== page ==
HMRC have published further information concerning the controversial Managing Deliberate Defaulters (MDD) regime.
This was first alluded to in Budget 2009, with a brief reference to ‘new reporting requirements for tax defaulters’, in Press Notice 03.
HMRC’s recent publications on the programme can be accessed from their website – http://www.hmrc.gov.uk/about/tax-defaulters.htm
There are several separate sources of information: the press notice of 22 February 2011 (‘Tax cheats will face up to five years detailed scrutiny’), together with PDF documents of Q & As and Factsheet CC/FS14.
Who is covered?
Question 4 of the FAQs states ‘any person (individual or business) who has deliberately evaded tax’ can be included in the programme. In addition, where the default involves unpaid tax of more than £25,000, HMRC intend to publish the names of defaulters.
Question 6 addresses how ‘deliberate defaulters’ are identified. Penalties applied under the FA 2007 penalty regime for deliberate action and also deliberate action with concealment are identified as trigger points. Deliberate defaulters can be identified without a compliance check being carried out – examples given refer to criminal conviction, identification through CIF (Code 9) enquiries and also specific disclosure campaigns.
Question 14 refers to exclusion from MDD where a full unprompted disclosure is made without fear of discovery.
What is covered?
The scope of the MDD programme covers all obligations to HMRC. The factsheet CC/FS14 suggests a risk-based approach, taking into account the seriousness of the original evasion. The practical steps indicated by HMRC include:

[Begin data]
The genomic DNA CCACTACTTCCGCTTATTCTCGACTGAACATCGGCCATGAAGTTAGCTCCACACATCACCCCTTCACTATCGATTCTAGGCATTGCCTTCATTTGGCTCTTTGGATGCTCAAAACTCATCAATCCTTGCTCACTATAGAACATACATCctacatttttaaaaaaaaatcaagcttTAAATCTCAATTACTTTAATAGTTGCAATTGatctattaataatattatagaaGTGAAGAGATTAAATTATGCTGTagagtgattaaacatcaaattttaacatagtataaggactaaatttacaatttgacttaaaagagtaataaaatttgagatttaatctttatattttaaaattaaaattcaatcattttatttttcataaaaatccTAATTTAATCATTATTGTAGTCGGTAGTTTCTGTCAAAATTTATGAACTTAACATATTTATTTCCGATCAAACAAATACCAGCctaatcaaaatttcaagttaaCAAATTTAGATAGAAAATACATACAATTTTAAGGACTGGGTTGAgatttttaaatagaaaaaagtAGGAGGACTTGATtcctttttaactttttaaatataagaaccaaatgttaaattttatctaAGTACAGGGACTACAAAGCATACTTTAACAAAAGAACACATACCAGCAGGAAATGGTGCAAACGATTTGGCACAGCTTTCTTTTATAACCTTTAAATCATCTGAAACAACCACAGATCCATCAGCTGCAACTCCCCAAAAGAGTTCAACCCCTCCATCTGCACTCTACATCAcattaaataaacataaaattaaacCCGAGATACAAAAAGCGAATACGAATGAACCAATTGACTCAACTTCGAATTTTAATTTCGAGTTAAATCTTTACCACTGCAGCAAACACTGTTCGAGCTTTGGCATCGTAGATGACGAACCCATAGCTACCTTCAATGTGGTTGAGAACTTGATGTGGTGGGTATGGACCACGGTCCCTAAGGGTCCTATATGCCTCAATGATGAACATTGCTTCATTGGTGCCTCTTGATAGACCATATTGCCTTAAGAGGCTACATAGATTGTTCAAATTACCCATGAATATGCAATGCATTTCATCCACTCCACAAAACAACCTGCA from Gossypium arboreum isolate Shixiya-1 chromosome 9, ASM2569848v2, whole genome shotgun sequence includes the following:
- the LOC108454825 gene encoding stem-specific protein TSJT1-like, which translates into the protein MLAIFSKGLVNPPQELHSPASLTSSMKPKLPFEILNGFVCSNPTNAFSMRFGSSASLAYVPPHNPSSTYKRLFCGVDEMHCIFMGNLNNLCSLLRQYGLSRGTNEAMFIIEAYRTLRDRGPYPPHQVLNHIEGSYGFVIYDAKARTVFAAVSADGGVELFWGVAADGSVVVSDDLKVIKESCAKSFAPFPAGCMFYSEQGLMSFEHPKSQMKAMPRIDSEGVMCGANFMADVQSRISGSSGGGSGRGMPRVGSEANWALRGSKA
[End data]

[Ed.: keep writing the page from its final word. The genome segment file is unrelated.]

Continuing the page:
- Checking all Returns for accuracy and filing deadline compliance;
- A regular review of the tax affairs, including announced and unannounced inspection visits, stipulating additional information to be provided with Returns, an ‘in-depth’ check of all or part of a person’s tax affairs and perhaps most extreme, observing business activity, possibly via the defaulters suppliers/customers.
The answer to Question 19 indicates a typical period of between 2 and 5 years, but ultimately, it is until HMRC are satisfied that the person or business is fully compliant and has changed their behaviour.
Irregularities during MDD review period
In the factsheet and at Q.27, HMRC advise that they will use statutory powers to enquire into the irregularity and take appropriate action, including criminal proceedings if necessary. The MDD regime will also remain in place. Other measures mentioned as arising from a failure to meet obligations during the imposition of MDD terms are; a demand for security for VAT, CCJs being obtained, full statutory penalties being applied for late filings and payment, plus the full £3,000 record keeping penalty.
During the MDD review period, affected persons will not be entitled to use informal reporting (e.g. three line accounts for low turnover businesses) in addition to which, additional information and documents can be requested to supplement Returns made.
As we have pointed out, this programme is highly subjective, relying as it does on HMRC interpretations. There is no formal right of appeal against an MDD notice (though there is a complaints procedure).
It is obviously hoped that the programme will be used proportionately. There is now no minimum penalty limit as originally envisaged – so relatively small defaults which are viewed by HMRC as deliberate are in theory at least, within its scope.
It is not quite clear whether the purpose of the plan is to punish or to rehabilitate – in the current political climate, that point appears to have been lost amongst the ‘tax cheat’ headlines. Perhaps the ultimate concern is that ‘tax cheat’ in this context includes businesses or individuals that have simply made errors, of whatever degree.
An MDD notice must be treated with utmost urgency.
The exact grounds for the issue of the notice should be requested from HMRC. How much detail their explanation will provide is another matter, but their response needs to be reviewed critically. The MDD programme revolves around establishing deliberate tax avoidance, and there will be borderline cases – it is known that one MDD notice has been revoked following representations made.
We would recommend that you consider seeking specialist help, on receipt of an MDD notice, while there is at least some hope of having it revoked. If you have any questions or need help, please do not hesitate to contact us.
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